The consequences of these mostly preventable mistakes varied from missed or delayed diagnoses in 65 percent of the patients, to incorrect diagnosis in 27 percent or unnecessary treatment in 18 percent, the study says.

“We are talking about missing things that are very common, a mass, or a sore or a heart murmur or something in the lungs, that leads you down the wrong path,” says John Ioannidis, MD, senior author of the study. “This is something that happens everyday, and it’s something that could be corrected to a good extent.”

A well-known report conducted by the Institute of Medicine titled, “To Err is Human,” found that medical errors cause nearly 100,000 deaths per year, according to the study. The extent to which physical examination errors contribute to this figure remains uncertain and, as a result, little has been done to prevent them, it says.

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Bioengineering, Evolution, Research, Science, Stanford News, Technology

Fast-forwarding evolution to select suitable proteins

Fast-forwarding evolution to select suitable proteins

4286076672_2763323a1e_zNature churns out new versions of proteins in response to environment changes or random mutations. Sometimes the new versions work better than old. Other times, not.

But now, Stanford researchers have developed a super speedy technique to test millions of versions of a certain protein to see which one works best.

A Stanford news release explains:

The researchers call their tool µSCALE, or Single Cell Analysis and Laser Extraction.

The “µ” stands for the microcapillary glass slide that holds the protein samples. The slide is roughly the size and thickness of a penny, yet in that space a million capillary tubes are arrayed like straws, open on the top and bottom.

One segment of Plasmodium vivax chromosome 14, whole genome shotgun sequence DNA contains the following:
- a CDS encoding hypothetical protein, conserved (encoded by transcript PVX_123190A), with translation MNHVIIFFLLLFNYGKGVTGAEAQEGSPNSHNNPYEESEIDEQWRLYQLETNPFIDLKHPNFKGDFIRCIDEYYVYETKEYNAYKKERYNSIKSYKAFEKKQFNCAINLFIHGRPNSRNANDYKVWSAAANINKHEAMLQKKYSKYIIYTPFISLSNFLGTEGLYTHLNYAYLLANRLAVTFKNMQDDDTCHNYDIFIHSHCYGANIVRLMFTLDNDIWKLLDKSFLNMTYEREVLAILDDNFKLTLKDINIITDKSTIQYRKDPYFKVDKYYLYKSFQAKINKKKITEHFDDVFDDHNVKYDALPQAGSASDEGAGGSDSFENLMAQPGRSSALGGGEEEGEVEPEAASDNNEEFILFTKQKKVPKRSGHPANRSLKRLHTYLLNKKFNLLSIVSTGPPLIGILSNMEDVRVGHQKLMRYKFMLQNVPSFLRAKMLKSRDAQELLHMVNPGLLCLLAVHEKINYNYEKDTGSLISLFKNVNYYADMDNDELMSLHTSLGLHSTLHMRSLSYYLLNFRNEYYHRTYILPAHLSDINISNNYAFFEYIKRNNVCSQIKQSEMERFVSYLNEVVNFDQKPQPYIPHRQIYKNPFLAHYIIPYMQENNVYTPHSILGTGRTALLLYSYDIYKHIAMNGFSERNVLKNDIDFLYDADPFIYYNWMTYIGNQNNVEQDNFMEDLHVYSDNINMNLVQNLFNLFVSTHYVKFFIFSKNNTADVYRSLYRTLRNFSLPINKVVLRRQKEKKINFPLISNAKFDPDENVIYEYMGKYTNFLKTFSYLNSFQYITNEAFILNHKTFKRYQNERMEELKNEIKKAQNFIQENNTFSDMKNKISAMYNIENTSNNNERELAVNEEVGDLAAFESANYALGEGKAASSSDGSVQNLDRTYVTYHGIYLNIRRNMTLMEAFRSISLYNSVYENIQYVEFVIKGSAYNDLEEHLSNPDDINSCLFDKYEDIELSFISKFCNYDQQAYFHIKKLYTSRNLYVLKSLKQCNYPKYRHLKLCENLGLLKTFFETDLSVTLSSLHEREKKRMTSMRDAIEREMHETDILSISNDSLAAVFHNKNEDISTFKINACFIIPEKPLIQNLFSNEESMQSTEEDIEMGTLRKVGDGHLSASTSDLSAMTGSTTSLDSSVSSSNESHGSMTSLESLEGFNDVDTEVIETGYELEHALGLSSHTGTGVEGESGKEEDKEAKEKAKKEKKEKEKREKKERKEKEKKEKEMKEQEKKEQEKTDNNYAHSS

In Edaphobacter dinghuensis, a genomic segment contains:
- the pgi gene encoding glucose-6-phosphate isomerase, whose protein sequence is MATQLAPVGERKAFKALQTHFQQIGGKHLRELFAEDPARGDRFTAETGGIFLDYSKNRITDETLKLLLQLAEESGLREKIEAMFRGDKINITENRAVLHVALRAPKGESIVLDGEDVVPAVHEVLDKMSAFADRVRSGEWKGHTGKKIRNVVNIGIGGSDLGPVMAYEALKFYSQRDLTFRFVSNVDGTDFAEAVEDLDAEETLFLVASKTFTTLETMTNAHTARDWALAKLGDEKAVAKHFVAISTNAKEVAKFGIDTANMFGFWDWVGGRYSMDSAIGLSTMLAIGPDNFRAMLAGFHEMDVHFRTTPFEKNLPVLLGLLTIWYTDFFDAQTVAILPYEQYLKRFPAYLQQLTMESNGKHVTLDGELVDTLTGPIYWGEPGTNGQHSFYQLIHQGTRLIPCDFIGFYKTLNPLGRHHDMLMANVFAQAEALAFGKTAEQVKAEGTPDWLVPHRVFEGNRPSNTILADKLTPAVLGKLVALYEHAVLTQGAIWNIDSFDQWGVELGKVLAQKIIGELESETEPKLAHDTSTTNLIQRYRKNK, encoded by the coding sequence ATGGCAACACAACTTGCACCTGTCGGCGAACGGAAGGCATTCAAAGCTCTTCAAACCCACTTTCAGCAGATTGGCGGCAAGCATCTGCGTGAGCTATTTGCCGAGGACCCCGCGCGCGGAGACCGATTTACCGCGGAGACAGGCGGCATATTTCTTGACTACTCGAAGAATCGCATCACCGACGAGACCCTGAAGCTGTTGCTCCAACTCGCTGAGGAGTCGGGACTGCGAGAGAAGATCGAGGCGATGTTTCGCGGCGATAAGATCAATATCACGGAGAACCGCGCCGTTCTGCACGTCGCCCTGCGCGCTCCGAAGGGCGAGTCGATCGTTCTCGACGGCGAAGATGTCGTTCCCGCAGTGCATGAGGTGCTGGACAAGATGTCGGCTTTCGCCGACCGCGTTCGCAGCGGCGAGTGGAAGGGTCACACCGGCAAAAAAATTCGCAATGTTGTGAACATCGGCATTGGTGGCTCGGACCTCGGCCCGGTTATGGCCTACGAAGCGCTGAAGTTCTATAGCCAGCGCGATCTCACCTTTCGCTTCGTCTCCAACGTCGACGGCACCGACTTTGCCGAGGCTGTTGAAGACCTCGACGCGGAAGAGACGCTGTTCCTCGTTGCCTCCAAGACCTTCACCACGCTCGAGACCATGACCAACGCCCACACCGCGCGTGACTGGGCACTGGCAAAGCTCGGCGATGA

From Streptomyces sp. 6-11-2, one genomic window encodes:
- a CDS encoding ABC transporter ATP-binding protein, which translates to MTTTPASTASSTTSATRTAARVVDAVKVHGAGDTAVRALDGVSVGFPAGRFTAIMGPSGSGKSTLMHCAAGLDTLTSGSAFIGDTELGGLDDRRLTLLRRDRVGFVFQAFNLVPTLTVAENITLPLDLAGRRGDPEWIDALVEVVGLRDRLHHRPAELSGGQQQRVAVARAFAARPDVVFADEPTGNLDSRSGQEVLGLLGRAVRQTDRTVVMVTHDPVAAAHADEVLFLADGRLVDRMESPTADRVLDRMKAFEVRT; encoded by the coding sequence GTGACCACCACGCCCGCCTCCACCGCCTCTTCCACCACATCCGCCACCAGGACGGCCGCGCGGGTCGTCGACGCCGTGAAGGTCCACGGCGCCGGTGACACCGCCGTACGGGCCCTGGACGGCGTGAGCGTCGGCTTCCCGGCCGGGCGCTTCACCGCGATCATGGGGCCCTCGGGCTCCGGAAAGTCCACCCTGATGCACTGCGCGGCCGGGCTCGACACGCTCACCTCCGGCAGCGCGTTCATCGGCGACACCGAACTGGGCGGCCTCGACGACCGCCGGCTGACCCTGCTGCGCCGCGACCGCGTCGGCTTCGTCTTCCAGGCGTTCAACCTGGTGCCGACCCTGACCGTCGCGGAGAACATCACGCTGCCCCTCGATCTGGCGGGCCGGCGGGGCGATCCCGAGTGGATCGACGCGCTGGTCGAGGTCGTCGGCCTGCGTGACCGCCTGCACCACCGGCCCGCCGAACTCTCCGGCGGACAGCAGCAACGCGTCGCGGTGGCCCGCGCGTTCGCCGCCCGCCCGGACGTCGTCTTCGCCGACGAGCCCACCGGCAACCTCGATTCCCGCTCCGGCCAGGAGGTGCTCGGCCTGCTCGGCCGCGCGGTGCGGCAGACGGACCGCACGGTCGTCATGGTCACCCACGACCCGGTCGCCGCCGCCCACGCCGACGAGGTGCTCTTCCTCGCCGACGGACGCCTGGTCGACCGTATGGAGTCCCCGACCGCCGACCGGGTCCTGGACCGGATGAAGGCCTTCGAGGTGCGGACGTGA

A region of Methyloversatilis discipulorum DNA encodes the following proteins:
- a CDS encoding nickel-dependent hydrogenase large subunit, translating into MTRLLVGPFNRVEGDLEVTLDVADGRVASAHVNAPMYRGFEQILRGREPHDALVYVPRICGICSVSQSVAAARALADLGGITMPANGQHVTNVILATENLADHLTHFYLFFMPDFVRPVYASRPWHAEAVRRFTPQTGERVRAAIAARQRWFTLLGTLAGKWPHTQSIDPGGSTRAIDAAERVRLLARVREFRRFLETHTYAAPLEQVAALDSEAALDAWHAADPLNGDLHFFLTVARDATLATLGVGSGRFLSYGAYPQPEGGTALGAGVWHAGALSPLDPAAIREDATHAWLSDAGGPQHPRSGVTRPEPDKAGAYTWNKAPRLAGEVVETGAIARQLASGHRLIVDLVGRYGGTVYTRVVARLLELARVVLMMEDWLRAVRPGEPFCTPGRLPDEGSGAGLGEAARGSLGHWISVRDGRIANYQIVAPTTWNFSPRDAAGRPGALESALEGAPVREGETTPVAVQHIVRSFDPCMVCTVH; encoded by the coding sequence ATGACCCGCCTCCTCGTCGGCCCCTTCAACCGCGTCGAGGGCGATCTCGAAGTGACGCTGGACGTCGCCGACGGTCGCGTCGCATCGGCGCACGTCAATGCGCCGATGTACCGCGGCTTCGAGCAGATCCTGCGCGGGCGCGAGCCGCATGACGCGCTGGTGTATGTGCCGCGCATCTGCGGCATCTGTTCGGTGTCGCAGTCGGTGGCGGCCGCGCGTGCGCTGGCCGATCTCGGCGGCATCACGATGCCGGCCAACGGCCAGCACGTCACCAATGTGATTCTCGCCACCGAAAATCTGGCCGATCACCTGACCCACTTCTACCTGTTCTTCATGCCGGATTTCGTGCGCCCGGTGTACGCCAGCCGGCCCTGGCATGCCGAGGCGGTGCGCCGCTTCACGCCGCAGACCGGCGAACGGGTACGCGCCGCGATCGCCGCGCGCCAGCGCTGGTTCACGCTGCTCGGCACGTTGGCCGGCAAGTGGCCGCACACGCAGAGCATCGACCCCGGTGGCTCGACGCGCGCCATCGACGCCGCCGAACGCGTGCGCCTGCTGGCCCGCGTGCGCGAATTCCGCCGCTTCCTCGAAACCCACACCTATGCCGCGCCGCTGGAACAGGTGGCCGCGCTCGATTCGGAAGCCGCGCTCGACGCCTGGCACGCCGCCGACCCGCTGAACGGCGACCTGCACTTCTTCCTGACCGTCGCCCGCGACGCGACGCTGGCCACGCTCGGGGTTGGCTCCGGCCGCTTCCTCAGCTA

The microcapillary glass slide, roughly the size and thickness of a penny, holds the protein samples.

The power of µSCALE is how it enables researchers to build upon current biochemical techniques to run a million protein experiments simultaneously, then extract and further analyze the most promising results.

The research was led by Jennifer Cochran, PhD, associate professor of bioengineering and Thomas Baer, PhD, executive director of the Stanford Photonics Research Center.

The system is easy to use with numerous applications, Baer said.

“Evolution, the survival of the fittest, takes place over a span of thousands of years, but we can now direct proteins to evolve in hours or days,” Cochran said in the release.

Previously: Proteins from pond scum revolutionize neuroscience, Study shows toothed whales have persisted millions of years without two common antiviral proteins and Computing our evolution
Photo by Alexander Boden

Genetics, Microbiology, Technology

The art of exploring the fecal-ome

The art of exploring the fecal-ome

Monet Cathé Monet La_Cathédrale_de_Rouen.yellowThe community of bacteria living inside our own guts is about as local an ecosystem as we’re likely to find. So you’d think navel-gazing biologists would already know all about it. But several barriers have made this ecosystem nearly as inaccessible as the forests of the Amazon River were for 18th century naturalists.

One problem has been that bacteria have traditionally been studied by growing them in glass or plastic dishes containing a “culture medium,” typically a sort of gelatin concoction containing mystery ingredients like calf serum. Lots of bacteria grow well on this stuff, but even more don’t. And most of what we know about bacteria comes from studies of the short of list bacteria that will grow in the lab.

Advances in genomics have revealed the presence of new species of bacteria everywhere biologists have looked. But, apparently, even that diversity is just the tip of the iceberg.